"My character has definitely been the one that plays a lot of homage to the original, being that she has the alien birth and then with the rat and everything. So it is kind of nice to serve that purpose. ... As far as doing the scene, I was really afraid they were going to use a rat, as opposed to a mouse, and that I don't know if I could have actually, physically picked it up without probably hyperventilating. So once they decided it was a small mouse and a little mouse, it was lot easier to shoot," said Benedicto with a laugh. "And I just sort of had to jump in with both feet and not think about it too much."

V airs on ABC on Tuesdays at 10 p.m. ET/PT.
sci-fi wire...

Iron Man 2 cast reveals behind-the-scenes secrets!

In anticipation of Iron Man 2's May 7 opening, the entire cast and director Jon Favreau met the press over the weekend in Beverly Hills, Calif., and we were there.
Following is an edited transcript of the entire press conference, which featured stars Robert Downey Jr., Gwyneth Paltrow, Scarlett Johansson, Mickey Rourke and Don Cheadle, director Favreau, Marvel Studios president Kevin Feige and writer Justin Theroux.
For Robert and Jon, I wanted to ask what pressure you felt doing a sequel to the first, which was such a blockbuster?

Downey: Do you mean, like, feel like it's past tense? I didn't sleep last night. Jon?
Favreau: I've never done a sequel before, unless you count me being ... on Batman Forever as a sequel, as an actor. For me, there wasn't the same pressures that you're used to feeling, especially coming up with smaller movies ... where you're throwing a party and you don't know if people are going to show up. Here we knew people were going to show up. We just wanted to make sure everybody that showed up had a good time and this was going to be as fun or more fun than the last party. So, different kind of pressure. ...

Jon and Kevin, can you talk about the timeline for Iron Man 2 and how it fits in with Thor, Captain America and Avengers?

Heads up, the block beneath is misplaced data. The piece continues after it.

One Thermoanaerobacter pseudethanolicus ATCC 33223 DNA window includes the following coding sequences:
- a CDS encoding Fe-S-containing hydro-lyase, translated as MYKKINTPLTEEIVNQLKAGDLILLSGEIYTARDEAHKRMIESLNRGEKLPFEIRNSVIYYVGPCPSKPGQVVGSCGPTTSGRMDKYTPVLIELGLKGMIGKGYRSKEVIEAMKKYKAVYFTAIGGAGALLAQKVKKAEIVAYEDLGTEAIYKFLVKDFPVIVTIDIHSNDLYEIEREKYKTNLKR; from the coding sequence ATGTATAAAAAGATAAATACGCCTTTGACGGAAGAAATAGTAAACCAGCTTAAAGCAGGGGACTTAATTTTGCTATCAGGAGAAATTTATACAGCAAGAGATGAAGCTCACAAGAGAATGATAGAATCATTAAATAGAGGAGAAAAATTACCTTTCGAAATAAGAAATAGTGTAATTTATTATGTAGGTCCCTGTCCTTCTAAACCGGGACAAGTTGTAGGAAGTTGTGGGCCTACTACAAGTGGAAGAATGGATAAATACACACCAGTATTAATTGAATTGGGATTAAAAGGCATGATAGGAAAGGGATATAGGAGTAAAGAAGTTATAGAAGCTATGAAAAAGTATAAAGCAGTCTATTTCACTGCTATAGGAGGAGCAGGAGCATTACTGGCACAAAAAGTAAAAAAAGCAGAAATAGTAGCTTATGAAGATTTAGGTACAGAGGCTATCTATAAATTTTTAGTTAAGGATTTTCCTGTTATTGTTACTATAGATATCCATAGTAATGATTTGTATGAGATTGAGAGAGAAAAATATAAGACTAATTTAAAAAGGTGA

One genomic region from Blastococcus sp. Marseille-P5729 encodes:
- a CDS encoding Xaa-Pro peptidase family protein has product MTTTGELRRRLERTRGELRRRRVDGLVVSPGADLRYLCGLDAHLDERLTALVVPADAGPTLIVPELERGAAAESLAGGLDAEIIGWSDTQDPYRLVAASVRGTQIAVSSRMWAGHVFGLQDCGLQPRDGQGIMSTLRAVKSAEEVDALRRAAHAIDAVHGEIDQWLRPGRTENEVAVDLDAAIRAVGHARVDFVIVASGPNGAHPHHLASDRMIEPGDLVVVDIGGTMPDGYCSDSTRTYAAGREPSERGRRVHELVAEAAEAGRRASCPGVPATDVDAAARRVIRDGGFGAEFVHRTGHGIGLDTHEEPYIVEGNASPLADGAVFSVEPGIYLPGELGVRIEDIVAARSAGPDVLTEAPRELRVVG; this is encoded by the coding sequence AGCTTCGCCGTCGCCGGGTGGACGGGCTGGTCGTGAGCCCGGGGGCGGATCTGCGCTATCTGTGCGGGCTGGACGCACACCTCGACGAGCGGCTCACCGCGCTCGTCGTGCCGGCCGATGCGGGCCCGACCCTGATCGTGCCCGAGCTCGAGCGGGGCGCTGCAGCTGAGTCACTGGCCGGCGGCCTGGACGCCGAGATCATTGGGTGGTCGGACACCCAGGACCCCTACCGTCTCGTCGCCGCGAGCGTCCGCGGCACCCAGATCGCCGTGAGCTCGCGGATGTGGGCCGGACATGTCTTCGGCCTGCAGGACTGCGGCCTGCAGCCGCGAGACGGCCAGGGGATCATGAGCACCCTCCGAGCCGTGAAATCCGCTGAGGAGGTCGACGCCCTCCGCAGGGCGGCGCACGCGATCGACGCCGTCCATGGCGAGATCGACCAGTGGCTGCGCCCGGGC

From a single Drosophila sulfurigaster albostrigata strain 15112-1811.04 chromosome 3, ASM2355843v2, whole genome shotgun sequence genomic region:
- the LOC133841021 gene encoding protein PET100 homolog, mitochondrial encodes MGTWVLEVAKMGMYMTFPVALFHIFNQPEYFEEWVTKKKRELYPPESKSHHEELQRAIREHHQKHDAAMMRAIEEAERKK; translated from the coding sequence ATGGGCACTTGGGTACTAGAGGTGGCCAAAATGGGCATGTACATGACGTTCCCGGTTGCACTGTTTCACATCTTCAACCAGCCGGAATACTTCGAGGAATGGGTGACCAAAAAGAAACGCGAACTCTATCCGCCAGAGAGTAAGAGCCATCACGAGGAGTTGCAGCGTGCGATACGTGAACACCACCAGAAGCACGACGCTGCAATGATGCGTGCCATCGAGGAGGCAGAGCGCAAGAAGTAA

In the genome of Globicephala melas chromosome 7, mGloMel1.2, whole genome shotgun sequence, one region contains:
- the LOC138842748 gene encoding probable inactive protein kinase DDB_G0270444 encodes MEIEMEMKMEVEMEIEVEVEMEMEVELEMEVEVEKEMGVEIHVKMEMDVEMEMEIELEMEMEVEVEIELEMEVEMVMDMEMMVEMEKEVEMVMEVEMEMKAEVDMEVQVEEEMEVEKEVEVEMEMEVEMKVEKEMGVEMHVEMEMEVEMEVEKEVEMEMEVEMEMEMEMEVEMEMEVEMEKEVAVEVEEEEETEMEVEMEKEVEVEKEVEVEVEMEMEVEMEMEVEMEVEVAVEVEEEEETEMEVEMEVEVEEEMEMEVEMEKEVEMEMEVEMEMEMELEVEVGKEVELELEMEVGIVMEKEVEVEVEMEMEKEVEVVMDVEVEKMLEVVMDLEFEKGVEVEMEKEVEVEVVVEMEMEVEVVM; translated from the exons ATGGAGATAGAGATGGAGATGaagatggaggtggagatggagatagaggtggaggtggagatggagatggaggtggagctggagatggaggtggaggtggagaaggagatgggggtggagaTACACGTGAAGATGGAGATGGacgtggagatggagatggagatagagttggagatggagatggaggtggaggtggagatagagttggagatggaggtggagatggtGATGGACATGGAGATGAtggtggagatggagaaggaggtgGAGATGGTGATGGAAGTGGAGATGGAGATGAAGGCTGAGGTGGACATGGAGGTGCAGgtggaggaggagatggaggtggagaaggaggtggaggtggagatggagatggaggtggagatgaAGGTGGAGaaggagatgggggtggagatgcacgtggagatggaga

Favreau: I'll let Kevin field that one.
Feige: The second question, and it's about that? That's nifty. I think Jon has already revealed on his Twitter that Iron Man 2 takes place [before] or slightly concurrently with The Incredible Hulk. But other than that ... It takes place before, but if you're paying attention towards the end of the film, you'll see a little clue that tells you that it's happening before The Incredible Hulk.

Favreau: The whole idea of an easter egg is you don't talk about it. ...
Mr. Favreau, there was a snippet in the trailer where Pepper was in the plane with Tony. Was that meant to be a part of the Stark Expo scene where he's flying down from the plane?

Favreau: Yes. We had different versions of things that we tried. That was something that we tried, that was something that was a great image and a scene that's gonna be on the DVD. But we had two different versions of it, and because of the pacing and the way we reveal Tony Stark, it felt really good to flow into the drop down and reveal him for the first time on the stage. For those of you who haven't seen the movie, this doesn't make any sense. But oftentimes, in the editing room, we figure out what combinations of scenes ...

Downey: Gwyneth is just finding out that that scene was cut, Jon. You might be a little more sensitive.

Cheadle: You're in for a big surprise.
Paltrow: Nothing would surprise me.
Gwyneth and Scarlett, I think the Tony character is surprised that you guys can work together quite well later in the movie. Who do you think can work together better to save the world, you two girls or Tony and Rhodey? And why?
Paltrow: Well, if Scarlett and I were doing it, the body count would be different. Less bloody.

Johansson: More organized. We'd just stack them. I don't know, I mean, I think that we, with the brains and the muscle and the beauty and the blond, I feel like we'd have maybe a better chance, but you guys can fight for yourselves.
Paltrow: We're unstoppable.

Johansson: We are. It's true. Unstoppable. I don't know. I feel like if I could wield the guns and the karate-chop movements and you can, like, be the brains behind the operation. That's your one superpower. I will out-think you. ...
Mickey, that was an electrifying performance. Can you talk about what it was like to play that character and how much fun you had?
Rourke: I had a lot of fun.

Can you elaborate?
Rourke: I just woke up. It was great because I worked with some great people and he's, this one here [indicates Favreau], is real easy to work with, makes it fun. It was nice because I'd just come off working on a film that was no budget and I didn't have a chair to sit in. I remember the first day, I asked for a cappuccino and they said, 'What kind would you like?' ...

Justin and Jon, you guys discovered a lot on set on the first movie. How much did you discover this time, and Justin, how much of your script are we seeing on screen and how much is the group coming together and changing things?